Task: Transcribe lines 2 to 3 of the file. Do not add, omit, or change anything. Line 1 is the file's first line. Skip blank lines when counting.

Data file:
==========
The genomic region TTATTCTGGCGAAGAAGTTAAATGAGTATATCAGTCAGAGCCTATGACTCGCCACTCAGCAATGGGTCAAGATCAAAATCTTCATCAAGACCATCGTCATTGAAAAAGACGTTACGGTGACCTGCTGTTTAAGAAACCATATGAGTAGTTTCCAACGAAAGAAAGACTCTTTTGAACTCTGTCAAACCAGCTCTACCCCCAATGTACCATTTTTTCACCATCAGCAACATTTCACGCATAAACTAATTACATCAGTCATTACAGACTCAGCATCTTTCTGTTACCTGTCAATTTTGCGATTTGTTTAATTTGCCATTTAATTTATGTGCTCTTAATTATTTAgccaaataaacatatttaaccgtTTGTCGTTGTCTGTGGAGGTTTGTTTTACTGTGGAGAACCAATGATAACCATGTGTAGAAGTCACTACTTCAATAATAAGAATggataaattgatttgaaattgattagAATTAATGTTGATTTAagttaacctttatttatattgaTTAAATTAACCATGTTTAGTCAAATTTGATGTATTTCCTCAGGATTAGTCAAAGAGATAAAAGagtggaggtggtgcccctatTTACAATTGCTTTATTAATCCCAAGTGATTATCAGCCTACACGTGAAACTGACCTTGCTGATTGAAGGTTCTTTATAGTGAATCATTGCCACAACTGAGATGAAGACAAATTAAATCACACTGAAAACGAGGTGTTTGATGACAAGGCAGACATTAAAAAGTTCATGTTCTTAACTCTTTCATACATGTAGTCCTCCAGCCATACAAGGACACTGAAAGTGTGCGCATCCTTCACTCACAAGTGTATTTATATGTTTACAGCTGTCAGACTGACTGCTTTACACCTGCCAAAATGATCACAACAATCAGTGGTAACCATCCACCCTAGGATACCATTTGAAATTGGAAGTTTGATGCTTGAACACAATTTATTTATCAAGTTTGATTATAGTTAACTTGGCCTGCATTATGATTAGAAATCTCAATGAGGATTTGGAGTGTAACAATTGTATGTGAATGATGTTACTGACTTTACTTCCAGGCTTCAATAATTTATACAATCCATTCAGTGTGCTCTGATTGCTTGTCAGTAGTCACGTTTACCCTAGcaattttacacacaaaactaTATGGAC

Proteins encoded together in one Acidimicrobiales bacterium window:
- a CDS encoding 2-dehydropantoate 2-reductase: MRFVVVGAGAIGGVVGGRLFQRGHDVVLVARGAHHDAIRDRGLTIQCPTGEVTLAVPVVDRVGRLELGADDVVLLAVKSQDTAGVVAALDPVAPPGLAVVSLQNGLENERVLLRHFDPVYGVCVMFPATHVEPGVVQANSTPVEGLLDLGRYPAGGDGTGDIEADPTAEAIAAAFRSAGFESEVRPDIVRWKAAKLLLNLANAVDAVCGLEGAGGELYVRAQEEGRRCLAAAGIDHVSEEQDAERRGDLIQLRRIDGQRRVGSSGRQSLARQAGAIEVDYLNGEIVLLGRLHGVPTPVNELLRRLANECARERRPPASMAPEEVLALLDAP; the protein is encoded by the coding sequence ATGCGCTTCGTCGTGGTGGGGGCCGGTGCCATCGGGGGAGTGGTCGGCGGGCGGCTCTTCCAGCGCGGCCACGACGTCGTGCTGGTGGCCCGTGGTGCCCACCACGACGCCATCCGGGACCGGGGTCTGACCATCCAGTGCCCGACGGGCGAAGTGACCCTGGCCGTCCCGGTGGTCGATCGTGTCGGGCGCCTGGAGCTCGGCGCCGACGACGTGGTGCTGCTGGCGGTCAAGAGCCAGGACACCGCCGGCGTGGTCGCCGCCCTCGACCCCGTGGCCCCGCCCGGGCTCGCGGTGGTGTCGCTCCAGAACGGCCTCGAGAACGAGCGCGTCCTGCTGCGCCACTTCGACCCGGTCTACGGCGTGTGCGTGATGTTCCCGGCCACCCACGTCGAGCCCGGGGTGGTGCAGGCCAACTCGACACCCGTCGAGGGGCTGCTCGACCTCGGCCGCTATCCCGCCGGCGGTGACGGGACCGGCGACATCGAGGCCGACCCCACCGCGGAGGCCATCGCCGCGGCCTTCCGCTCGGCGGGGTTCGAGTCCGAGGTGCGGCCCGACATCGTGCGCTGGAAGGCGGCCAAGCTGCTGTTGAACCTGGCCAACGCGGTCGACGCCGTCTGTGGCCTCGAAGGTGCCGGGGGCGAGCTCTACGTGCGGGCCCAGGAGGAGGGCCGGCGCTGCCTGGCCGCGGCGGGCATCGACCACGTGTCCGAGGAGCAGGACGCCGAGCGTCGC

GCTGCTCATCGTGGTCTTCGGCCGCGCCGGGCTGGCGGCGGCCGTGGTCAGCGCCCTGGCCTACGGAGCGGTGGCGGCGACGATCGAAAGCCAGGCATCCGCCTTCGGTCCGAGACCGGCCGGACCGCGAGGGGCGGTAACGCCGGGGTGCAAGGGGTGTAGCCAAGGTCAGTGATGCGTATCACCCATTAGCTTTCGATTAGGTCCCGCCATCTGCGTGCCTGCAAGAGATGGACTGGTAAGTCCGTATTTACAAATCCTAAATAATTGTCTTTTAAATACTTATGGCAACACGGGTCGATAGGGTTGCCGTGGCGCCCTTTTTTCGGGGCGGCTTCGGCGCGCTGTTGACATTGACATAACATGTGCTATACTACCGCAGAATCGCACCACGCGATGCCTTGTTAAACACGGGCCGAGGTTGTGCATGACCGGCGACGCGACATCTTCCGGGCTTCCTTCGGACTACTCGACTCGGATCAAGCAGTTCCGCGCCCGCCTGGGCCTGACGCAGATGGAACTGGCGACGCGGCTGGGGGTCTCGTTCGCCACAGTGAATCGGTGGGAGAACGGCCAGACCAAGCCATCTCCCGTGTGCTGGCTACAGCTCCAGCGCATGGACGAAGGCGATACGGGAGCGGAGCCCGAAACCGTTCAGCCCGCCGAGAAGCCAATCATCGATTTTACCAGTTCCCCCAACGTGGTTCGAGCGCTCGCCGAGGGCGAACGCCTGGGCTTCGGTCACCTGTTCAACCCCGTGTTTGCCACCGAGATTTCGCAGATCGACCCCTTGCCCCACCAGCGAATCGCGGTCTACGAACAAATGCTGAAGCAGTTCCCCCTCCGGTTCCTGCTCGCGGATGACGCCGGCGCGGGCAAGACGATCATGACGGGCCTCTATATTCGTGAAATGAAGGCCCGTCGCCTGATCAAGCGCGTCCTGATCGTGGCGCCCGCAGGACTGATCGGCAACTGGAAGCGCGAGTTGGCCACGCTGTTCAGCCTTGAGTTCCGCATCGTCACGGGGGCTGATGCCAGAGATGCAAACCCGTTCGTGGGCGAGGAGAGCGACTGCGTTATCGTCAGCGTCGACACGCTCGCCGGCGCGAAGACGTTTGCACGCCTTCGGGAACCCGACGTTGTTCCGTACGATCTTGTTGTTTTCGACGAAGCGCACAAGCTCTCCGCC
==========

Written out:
Proteins encoded together in one Acidimicrobiales bacterium window:
- a CDS encoding 2-dehydropantoate 2-reductase: MRFVVVGAGAIGGVVGGRLFQRGHDVVLVARGAHHDAIRDRGLTIQCPTGEVTLAVPVVDRVGRLELGADDVVLLAVKSQDTAGVVAALDPVAPPGLAVVSLQNGLENERVLLRHFDPVYGVCVMFPATHVEPGVVQANSTPVEGLLDLGRYPAGGDGTGDIEADPTAEAIAAAFRSAGFESEVRPDIVRWKAAKLLLNLANAVDAVCGLEGAGGELYVRAQEEGRRCLAAAGIDHVSEEQDAERRGDLIQLRRIDGQRRVGSSGRQSLARQAGAIEVDYLNGEIVLLGRLHGVPTPVNELLRRLANECARERRPPASMAPEEVLALLDAP; the protein is encoded by the coding sequence ATGCGCTTCGTCGTGGTGGGGGCCGGTGCCATCGGGGGAGTGGTCGGCGGGCGGCTCTTCCAGCGCGGCCACGACGTCGTGCTGGTGGCCCGTGGTGCCCACCACGACGCCATCCGGGACCGGGGTCTGACCATCCAGTGCCCGACGGGCGAAGTGACCCTGGCCGTCCCGGTGGTCGATCGTGTCGGGCGCCTGGAGCTCGGCGCCGACGACGTGGTGCTGCTGGCGGTCAAGAGCCAGGACACCGCCGGCGTGGTCGCCGCCCTCGACCCCGTGGCCCCGCCCGGGCTCGCGGTGGTGTCGCTCCAGAACGGCCTCGAGAACGAGCGCGTCCTGCTGCGCCACTTCGACCCGGTCTACGGCGTGTGCGTGATGTTCCCGGCCACCCACGTCGAGCCCGGGGTGGTGCAGGCCAACTCGACACCCGTCGAGGGGCTGCTCGACCTCGGCCGCTATCCCGCCGGCGGTGACGGGACCGGCGACATCGAGGCCGACCCCACCGCGGAGGCCATCGCCGCGGCCTTCCGCTCGGCGGGGTTCGAGTCCGAGGTGCGGCCCGACATCGTGCGCTGGAAGGCGGCCAAGCTGCTGTTGAACCTGGCCAACGCGGTCGACGCCGTCTGTGGCCTCGAAGGTGCCGGGGGCGAGCTCTACGTGCGGGCCCAGGAGGAGGGCCGGCGCTGCCTGGCCGCGGCGGGCATCGACCACGTGTCCGAGGAGCAGGACGCCGAGCGTCGC